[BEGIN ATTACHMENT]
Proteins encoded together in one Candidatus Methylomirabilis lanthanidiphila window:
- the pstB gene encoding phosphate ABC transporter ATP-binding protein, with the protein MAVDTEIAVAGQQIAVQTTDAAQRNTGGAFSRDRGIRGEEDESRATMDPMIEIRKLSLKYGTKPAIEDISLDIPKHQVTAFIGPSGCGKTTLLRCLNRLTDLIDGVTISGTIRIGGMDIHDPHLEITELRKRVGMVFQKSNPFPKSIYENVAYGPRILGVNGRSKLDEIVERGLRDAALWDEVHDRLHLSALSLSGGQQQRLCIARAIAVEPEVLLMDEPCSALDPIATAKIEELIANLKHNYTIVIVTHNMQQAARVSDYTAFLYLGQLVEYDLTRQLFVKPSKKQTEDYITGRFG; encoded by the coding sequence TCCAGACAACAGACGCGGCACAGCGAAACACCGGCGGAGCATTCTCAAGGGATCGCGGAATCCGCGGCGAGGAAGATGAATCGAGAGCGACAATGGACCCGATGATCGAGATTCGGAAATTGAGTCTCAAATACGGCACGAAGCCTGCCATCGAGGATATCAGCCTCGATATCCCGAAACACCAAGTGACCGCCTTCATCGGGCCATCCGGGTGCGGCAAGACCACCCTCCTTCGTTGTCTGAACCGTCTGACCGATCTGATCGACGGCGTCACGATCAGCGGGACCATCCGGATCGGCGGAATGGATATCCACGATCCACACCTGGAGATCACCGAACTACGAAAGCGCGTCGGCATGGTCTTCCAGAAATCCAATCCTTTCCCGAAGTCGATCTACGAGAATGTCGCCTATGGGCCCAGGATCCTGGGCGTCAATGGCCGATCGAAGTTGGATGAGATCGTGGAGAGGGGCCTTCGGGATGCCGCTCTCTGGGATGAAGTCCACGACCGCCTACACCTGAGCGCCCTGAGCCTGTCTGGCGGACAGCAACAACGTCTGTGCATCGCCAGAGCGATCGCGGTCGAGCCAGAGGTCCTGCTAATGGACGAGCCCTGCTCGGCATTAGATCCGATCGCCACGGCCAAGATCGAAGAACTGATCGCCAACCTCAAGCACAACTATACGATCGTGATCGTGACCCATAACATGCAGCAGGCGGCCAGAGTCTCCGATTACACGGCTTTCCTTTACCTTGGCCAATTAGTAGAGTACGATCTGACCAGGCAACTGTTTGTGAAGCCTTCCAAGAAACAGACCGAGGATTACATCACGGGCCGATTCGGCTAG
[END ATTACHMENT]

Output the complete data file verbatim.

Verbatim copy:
Proteins encoded together in one Candidatus Methylomirabilis lanthanidiphila window:
- the pstB gene encoding phosphate ABC transporter ATP-binding protein, with the protein MAVDTEIAVAGQQIAVQTTDAAQRNTGGAFSRDRGIRGEEDESRATMDPMIEIRKLSLKYGTKPAIEDISLDIPKHQVTAFIGPSGCGKTTLLRCLNRLTDLIDGVTISGTIRIGGMDIHDPHLEITELRKRVGMVFQKSNPFPKSIYENVAYGPRILGVNGRSKLDEIVERGLRDAALWDEVHDRLHLSALSLSGGQQQRLCIARAIAVEPEVLLMDEPCSALDPIATAKIEELIANLKHNYTIVIVTHNMQQAARVSDYTAFLYLGQLVEYDLTRQLFVKPSKKQTEDYITGRFG; encoded by the coding sequence TCCAGACAACAGACGCGGCACAGCGAAACACCGGCGGAGCATTCTCAAGGGATCGCGGAATCCGCGGCGAGGAAGATGAATCGAGAGCGACAATGGACCCGATGATCGAGATTCGGAAATTGAGTCTCAAATACGGCACGAAGCCTGCCATCGAGGATATCAGCCTCGATATCCCGAAACACCAAGTGACCGCCTTCATCGGGCCATCCGGGTGCGGCAAGACCACCCTCCTTCGTTGTCTGAACCGTCTGACCGATCTGATCGACGGCGTCACGATCAGCGGGACCATCCGGATCGGCGGAATGGATATCCACGATCCACACCTGGAGATCACCGAACTACGAAAGCGCGTCGGCATGGTCTTCCAGAAATCCAATCCTTTCCCGAAGTCGATCTACGAGAATGTCGCCTATGGGCCCAGGATCCTGGGCGTCAATGGCCGATCGAAGTTGGATGAGATCGTGGAGAGGGGCCTTCGGGATGCCGCTCTCTGGGATGAAGTCCACGACCGCCTACACCTGAGCGCCCTGAGCCTGTCTGGCGGACAGCAACAACGTCTGTGCATCGCCAGAGCGATCGCGGTCGAGCCAGAGGTCCTGCTAATGGACGAGCCCTGCTCGGCATTAGATCCGATCGCCACGGCCAAGATCGAAGAACTGATCGCCAACCTCAAGCACAACTATACGATCGTGATCGTGACCCATAACATGCAGCAGGCGGCCAGAGTCTCCGATTACACGGCTTTCCTTTACCTTGGCCAATTAGTAGAGTACGATCTGACCAGGCAACTGTTTGTGAAGCCTTCCAAGAAACAGACCGAGGATTACATCACGGGCCGATTCGGCTAG